The Ministry of Education yesterday said it would launch a project to ensure that each classroom in the nation’s public elementary, junior-high and high schools are equipped with air-conditioners by 2025.
The project would first upgrade the electrical systems of some of the older schools before air-conditioners are installed to ensure better energy efficiency, the ministry said, adding that air-conditioners would be installed in more than 100,000 classrooms nationwide.
Several teachers’ and parents’ groups have over the past few years been calling for air-conditioners in classrooms amid record-high temperatures nationwide, the ministry said.
The number of days that temperatures have exceeded 35°C in Taipei has increased from 39 to 56 per year over the past decade, it said, citing Central Weather Bureau data.
The nation has 10,708 public schools below university level that are more than 20 years old and the ministry would improve their electrical systems in the first phase of the project, which is to run from next year to 2023, it said.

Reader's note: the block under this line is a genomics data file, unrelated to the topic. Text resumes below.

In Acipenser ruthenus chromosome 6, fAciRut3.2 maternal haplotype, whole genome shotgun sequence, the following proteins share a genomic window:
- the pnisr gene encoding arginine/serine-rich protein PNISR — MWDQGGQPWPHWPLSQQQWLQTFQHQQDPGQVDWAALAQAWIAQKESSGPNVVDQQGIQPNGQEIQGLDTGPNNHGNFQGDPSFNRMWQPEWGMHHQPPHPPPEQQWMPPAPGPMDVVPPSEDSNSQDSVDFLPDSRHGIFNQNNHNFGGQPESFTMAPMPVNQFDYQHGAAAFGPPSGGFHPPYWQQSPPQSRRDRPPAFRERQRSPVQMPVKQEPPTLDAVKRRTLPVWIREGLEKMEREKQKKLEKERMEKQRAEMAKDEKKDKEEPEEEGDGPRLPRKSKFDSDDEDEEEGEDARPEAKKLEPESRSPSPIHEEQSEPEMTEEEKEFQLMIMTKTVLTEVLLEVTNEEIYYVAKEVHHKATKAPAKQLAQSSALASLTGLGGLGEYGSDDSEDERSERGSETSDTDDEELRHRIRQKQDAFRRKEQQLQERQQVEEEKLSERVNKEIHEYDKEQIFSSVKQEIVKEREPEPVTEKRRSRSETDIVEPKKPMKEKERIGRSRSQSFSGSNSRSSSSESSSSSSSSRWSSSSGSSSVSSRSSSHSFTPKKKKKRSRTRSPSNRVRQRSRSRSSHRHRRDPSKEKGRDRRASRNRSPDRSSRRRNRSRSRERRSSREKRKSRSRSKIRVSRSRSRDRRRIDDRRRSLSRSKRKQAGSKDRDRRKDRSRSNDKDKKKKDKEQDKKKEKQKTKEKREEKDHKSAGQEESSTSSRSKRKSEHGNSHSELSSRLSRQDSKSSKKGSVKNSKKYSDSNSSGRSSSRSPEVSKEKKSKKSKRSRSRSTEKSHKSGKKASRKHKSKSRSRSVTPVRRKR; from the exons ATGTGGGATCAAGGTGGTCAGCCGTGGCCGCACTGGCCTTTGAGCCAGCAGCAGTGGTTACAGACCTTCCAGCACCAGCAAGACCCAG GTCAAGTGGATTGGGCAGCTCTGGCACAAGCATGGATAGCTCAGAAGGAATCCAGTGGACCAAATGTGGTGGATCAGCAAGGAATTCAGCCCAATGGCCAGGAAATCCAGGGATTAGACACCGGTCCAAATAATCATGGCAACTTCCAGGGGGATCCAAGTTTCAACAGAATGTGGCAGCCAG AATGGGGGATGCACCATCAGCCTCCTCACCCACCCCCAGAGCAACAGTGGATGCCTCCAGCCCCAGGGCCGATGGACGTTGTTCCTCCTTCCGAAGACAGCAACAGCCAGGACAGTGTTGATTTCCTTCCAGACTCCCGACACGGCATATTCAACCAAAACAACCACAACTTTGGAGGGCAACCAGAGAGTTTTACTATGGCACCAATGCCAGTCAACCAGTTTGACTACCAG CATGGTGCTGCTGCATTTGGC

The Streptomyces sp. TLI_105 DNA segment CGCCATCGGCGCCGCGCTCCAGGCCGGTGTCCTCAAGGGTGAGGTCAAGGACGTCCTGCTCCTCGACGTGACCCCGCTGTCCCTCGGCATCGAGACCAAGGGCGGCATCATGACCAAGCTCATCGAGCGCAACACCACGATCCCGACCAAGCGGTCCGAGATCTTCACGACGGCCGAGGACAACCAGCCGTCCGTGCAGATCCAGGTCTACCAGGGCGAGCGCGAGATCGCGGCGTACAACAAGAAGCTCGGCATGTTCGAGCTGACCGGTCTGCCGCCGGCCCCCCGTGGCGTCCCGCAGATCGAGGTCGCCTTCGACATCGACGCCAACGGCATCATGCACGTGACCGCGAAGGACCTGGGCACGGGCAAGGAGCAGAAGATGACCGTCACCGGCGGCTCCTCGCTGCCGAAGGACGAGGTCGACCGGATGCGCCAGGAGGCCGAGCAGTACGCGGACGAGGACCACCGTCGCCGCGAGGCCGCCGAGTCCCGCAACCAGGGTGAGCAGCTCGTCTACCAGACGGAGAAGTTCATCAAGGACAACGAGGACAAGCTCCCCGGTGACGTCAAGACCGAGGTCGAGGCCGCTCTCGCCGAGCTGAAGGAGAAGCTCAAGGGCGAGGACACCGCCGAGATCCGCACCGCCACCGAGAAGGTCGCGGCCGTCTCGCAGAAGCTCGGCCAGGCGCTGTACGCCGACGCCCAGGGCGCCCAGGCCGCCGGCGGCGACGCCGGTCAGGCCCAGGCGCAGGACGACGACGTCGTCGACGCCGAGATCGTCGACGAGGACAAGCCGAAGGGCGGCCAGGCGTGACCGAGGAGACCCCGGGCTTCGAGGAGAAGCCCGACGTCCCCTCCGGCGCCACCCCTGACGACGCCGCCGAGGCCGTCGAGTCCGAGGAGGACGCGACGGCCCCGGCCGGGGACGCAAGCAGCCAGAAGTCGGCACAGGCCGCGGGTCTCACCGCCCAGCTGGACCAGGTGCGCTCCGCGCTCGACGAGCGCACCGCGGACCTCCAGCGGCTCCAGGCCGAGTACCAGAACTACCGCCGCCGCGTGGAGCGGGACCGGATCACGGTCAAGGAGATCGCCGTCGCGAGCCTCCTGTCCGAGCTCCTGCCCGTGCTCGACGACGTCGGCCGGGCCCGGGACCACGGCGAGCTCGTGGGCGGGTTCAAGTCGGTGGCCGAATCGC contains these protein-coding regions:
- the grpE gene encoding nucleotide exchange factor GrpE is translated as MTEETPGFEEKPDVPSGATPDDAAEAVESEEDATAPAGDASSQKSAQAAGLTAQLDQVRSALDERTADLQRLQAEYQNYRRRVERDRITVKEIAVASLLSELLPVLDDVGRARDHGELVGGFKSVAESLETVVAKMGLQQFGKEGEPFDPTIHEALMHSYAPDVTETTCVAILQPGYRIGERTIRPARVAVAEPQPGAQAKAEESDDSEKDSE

An estimated 53,981 regular classrooms and 35,610 vocational training classrooms are expected to benefit from the upgrades, it added.
In the second phase, which is to run from 2023 to 2025, the ministry would ensure that each classroom in the nation’s public schools below university level has air-conditioning, it said.
The nation has more than 138,000 classrooms at public elementary and secondary schools — about 19,000 classrooms at high schools and vocational high schools, and about 119,000 at elementary and junior-high schools — but about 100,000 classrooms lack air-conditioning, the ministry said.
The project would cost NT$35.6 billion (US$1.2 billion), most of which would be provided by the central government to prevent the rural-urban gap in campus resources widening due to the different financial capabilities of local governments, it said.
For the first phase, the ministry would apply for a public construction fund of NT$23.05 billion from the central government, while local governments would need to raise a total of NT$2.55 billion, it said.
The second phase would require NT$10 billion, which would be included as an item into the Executive Yuan’s budget plans, it said.
The Executive Yuan has received the project and is reviewing it, the ministry added.
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